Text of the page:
Another key decision has to do with determining if your mentors should be adults or peers. If placing adults in this role, note that:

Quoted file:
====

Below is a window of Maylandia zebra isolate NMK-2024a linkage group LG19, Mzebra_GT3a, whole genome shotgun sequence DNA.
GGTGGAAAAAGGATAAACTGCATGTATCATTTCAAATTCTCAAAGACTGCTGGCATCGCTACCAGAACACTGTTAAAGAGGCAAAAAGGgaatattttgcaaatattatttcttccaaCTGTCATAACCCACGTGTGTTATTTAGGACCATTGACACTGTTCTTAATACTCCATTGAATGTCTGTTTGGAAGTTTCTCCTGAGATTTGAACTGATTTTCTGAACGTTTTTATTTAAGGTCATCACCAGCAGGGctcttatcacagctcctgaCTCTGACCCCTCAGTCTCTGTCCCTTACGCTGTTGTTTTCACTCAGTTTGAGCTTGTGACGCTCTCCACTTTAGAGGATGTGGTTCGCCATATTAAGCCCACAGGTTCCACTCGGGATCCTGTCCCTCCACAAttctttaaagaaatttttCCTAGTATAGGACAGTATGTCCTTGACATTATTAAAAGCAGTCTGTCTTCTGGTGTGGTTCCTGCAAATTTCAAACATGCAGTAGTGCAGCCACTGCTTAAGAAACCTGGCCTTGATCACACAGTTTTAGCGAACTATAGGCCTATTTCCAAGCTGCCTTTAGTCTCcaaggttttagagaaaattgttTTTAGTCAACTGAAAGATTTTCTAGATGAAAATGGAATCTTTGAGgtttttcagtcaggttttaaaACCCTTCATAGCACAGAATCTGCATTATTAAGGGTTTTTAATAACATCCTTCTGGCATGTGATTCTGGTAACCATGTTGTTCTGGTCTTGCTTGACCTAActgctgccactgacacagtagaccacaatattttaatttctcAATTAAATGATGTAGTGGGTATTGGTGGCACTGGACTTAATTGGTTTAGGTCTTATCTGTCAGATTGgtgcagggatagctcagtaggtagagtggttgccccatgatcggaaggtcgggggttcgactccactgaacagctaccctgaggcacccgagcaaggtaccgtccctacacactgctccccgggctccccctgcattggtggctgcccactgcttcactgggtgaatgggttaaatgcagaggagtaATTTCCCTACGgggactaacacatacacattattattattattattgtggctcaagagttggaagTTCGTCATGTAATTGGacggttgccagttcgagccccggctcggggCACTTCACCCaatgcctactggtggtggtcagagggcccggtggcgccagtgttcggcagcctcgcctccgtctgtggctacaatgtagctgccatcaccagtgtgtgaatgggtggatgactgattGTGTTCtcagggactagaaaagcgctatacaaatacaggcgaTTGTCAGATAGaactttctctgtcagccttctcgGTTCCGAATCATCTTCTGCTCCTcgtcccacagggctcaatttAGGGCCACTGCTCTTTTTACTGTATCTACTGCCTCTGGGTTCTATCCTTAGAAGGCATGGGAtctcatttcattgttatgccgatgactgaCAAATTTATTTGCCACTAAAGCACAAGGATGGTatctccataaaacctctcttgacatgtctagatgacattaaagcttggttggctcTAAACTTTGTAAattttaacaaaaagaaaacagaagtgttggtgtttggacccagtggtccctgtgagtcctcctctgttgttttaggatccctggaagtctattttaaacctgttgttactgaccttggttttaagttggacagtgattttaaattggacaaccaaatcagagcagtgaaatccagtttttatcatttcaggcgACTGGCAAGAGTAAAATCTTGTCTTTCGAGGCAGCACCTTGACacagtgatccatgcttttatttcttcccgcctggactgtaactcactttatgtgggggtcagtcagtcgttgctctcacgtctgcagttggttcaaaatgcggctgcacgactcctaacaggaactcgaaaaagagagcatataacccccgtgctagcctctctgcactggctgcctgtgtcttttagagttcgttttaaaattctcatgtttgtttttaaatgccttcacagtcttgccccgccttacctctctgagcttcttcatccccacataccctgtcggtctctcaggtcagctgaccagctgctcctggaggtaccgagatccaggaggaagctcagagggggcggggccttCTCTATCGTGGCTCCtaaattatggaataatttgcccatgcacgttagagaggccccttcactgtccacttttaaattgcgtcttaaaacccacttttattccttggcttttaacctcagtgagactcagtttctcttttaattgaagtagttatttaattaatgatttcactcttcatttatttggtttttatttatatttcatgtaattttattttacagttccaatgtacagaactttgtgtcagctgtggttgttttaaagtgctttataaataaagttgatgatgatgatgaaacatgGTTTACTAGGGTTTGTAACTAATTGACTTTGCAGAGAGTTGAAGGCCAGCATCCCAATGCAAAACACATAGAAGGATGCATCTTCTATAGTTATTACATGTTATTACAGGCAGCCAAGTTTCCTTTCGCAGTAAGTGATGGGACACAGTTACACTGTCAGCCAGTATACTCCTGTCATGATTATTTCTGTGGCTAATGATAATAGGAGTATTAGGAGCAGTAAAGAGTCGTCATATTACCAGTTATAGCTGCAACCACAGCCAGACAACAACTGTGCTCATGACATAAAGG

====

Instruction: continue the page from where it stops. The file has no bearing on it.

Adult mentors, especially if bicultural, may be more available to also help the mentees’ parents and get the youth out of an uncomfortable role. As noted in the review, FG-IRY often face an additional burden on top of their own personal challenges: that of being the one member of the household who best understands the language, norms, and systems of their new country, often requiring them to serve as a “culture broker” in various situations to help their parents navigate challenges. Research included in this review suggests that this culture-brokering role can be a tremendous source of stress on FG-IRY youth and create conflict in FG-IRY families. Adult mentors (especially those who know the family’s native language) may be particularly well equipped to help take this pressure off their mentee, particularly in community-based programs that allow for direct mentor-parent interaction. Adult mentors may have the capacity to be critical to connecting parents to a larger community of families from their country of origin or to other opportunities in the community. In addition to potentially providing critical role modeling for the mentee, they may be able to relieve a lot of stress and role conflict for those families in which the youth is suddenly the interface with the larger community in their new home. Having noted these considerations, also keep in mind that the extent to which adults serving as mentors for FG-IRY can deliver on these possibilities or the types of practices that might make this most likely is not clear from the available research.